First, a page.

After 22 years of professional gun writing, I’ve learned a trick or two about how to do things better and easier when it comes to guns. One I learned while on the NRA Technical Staff is how to deal with gun screws—particularly ones you have to take in and out often. In that job, I had to mount and remove scopes from test guns weekly and was shown a routine that keeps screws tight, but lets you take them back out easily while keeping them in good shape so they can be used several times.
The first step is to thoroughly clean and then degrease the screws with degreaser or alcohol. Residual oil from the machining operations and packaging make it easier for screws to work loose, and can also attract dirt and grit. Often on the workbench there were small metallic filings that were magnetized, and they could stick to the screws and chew up threads, but degreaser usually blasted those away.
With the screws thoroughly clean and degreased, I’d dip the threads in a little powdered rosin. Normally in gunsmithing powdered rosin is used on tools such as barrel vises that have large, smooth contacting surface areas that need a lot of grip. It provides excellent grip on screw threads, too, and like blue Loc-Tite provides the grip while letting you easily remove the screw later.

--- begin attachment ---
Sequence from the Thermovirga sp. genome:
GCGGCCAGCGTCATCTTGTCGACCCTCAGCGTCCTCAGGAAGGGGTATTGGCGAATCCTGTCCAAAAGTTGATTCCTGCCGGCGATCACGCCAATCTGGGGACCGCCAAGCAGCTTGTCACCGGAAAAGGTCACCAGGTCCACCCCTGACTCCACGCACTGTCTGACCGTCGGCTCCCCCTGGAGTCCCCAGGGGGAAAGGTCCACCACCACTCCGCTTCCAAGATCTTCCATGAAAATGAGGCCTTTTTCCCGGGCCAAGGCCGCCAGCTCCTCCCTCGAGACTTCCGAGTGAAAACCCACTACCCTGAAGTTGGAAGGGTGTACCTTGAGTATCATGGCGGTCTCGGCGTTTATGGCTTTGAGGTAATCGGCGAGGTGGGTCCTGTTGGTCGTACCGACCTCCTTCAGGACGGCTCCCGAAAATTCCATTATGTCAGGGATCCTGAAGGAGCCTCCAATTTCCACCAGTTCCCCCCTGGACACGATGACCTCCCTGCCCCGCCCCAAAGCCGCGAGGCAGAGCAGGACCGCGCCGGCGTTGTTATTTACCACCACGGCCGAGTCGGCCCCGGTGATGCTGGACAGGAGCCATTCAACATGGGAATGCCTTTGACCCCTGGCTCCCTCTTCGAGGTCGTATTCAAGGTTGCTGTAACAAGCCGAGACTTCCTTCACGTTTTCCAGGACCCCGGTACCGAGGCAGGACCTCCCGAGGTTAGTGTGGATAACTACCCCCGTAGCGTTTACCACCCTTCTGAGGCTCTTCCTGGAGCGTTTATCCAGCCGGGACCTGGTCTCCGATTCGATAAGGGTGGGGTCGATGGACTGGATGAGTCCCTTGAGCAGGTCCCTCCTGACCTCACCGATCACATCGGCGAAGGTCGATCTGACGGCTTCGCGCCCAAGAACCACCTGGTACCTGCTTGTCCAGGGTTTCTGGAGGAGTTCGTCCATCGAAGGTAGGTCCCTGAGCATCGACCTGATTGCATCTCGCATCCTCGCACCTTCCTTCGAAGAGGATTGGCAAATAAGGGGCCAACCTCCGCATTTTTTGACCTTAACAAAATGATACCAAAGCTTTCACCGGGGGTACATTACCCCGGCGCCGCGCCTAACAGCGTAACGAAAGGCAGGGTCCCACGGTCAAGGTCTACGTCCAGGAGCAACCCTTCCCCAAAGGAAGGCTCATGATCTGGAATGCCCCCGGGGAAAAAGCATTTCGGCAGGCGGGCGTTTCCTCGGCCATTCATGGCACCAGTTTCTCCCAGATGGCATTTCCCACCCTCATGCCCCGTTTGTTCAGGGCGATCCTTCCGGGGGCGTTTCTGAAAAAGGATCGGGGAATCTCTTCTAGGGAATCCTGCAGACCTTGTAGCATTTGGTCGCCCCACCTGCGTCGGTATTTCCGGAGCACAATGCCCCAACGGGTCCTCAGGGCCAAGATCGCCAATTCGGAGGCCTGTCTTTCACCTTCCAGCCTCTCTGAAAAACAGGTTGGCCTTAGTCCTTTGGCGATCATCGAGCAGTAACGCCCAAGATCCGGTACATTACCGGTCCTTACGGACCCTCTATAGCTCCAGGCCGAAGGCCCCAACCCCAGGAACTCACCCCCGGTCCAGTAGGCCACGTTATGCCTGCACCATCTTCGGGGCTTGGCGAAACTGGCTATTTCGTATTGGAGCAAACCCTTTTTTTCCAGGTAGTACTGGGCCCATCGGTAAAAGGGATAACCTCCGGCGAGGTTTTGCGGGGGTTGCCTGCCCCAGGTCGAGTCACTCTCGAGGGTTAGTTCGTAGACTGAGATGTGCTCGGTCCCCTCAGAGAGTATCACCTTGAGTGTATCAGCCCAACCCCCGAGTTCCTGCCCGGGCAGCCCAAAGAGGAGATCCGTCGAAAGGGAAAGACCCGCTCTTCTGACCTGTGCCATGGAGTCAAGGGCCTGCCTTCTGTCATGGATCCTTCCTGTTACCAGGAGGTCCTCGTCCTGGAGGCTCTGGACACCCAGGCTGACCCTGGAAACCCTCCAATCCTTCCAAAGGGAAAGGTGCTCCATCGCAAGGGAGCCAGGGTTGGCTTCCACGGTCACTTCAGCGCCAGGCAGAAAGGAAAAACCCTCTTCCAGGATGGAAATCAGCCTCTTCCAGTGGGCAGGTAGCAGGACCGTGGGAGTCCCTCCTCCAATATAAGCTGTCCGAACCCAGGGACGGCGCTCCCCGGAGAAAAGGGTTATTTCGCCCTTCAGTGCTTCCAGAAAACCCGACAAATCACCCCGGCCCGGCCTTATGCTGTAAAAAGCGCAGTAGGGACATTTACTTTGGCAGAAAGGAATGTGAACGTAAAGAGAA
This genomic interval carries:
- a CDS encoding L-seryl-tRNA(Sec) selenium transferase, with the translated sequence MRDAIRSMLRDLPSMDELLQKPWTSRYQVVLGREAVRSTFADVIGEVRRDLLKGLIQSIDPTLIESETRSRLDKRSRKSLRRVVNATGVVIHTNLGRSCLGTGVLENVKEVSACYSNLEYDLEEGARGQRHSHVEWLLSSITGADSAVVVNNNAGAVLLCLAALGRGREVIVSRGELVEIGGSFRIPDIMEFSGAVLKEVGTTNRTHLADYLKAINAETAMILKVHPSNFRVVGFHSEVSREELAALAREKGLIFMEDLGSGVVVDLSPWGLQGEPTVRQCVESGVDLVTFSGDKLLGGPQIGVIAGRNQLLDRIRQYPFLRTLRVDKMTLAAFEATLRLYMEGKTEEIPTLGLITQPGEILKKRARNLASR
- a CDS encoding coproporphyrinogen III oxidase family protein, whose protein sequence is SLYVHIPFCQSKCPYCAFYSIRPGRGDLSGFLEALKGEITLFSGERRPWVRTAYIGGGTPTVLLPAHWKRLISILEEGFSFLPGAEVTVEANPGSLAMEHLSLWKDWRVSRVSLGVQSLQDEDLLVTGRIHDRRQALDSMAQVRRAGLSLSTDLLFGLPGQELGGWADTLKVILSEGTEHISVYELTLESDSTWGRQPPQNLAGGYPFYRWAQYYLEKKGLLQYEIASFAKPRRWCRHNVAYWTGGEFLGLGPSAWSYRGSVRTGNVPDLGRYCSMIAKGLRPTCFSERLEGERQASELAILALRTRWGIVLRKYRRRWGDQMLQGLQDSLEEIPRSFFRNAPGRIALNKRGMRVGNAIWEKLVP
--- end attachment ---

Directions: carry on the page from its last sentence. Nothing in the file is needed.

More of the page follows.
Finally, if you need a screw really tight, instead of turning on a screw with steady force until you shear the head off, break the screw, or bend your screwdriver tip, simply turn it in tight and hold it, then tap the end of the screwdriver a couple of times with a small hammer. If you have a stuck screw, similarly tapping the screwdriver while turning the screw out often breaks it loose.